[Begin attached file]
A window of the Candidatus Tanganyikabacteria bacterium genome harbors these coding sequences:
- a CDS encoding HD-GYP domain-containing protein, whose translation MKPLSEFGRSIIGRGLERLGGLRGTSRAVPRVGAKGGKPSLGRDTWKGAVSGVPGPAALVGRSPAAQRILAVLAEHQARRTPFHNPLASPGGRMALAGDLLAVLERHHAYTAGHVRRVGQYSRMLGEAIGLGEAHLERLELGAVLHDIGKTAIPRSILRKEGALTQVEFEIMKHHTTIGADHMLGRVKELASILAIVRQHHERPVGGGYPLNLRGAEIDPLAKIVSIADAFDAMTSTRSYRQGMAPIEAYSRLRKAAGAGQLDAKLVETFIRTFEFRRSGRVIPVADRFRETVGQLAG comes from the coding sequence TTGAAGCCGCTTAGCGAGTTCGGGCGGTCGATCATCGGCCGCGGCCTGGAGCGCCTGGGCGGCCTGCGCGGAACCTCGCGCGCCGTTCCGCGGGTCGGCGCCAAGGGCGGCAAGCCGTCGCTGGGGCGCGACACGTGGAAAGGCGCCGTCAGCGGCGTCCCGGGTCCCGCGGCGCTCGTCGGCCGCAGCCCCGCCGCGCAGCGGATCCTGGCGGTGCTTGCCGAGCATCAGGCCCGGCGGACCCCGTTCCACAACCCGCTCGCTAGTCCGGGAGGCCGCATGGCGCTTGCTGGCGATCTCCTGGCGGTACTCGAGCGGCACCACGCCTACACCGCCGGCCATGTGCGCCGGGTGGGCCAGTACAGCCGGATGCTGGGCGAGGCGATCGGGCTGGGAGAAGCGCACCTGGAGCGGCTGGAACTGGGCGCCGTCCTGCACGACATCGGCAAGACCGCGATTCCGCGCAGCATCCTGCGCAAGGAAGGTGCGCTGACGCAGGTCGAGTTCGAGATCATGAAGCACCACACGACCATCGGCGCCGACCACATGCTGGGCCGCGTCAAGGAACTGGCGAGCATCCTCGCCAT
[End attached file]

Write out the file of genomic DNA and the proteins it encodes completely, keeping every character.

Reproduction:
A window of the Candidatus Tanganyikabacteria bacterium genome harbors these coding sequences:
- a CDS encoding HD-GYP domain-containing protein, whose translation MKPLSEFGRSIIGRGLERLGGLRGTSRAVPRVGAKGGKPSLGRDTWKGAVSGVPGPAALVGRSPAAQRILAVLAEHQARRTPFHNPLASPGGRMALAGDLLAVLERHHAYTAGHVRRVGQYSRMLGEAIGLGEAHLERLELGAVLHDIGKTAIPRSILRKEGALTQVEFEIMKHHTTIGADHMLGRVKELASILAIVRQHHERPVGGGYPLNLRGAEIDPLAKIVSIADAFDAMTSTRSYRQGMAPIEAYSRLRKAAGAGQLDAKLVETFIRTFEFRRSGRVIPVADRFRETVGQLAG comes from the coding sequence TTGAAGCCGCTTAGCGAGTTCGGGCGGTCGATCATCGGCCGCGGCCTGGAGCGCCTGGGCGGCCTGCGCGGAACCTCGCGCGCCGTTCCGCGGGTCGGCGCCAAGGGCGGCAAGCCGTCGCTGGGGCGCGACACGTGGAAAGGCGCCGTCAGCGGCGTCCCGGGTCCCGCGGCGCTCGTCGGCCGCAGCCCCGCCGCGCAGCGGATCCTGGCGGTGCTTGCCGAGCATCAGGCCCGGCGGACCCCGTTCCACAACCCGCTCGCTAGTCCGGGAGGCCGCATGGCGCTTGCTGGCGATCTCCTGGCGGTACTCGAGCGGCACCACGCCTACACCGCCGGCCATGTGCGCCGGGTGGGCCAGTACAGCCGGATGCTGGGCGAGGCGATCGGGCTGGGAGAAGCGCACCTGGAGCGGCTGGAACTGGGCGCCGTCCTGCACGACATCGGCAAGACCGCGATTCCGCGCAGCATCCTGCGCAAGGAAGGTGCGCTGACGCAGGTCGAGTTCGAGATCATGAAGCACCACACGACCATCGGCGCCGACCACATGCTGGGCCGCGTCAAGGAACTGGCGAGCATCCTCGCCAT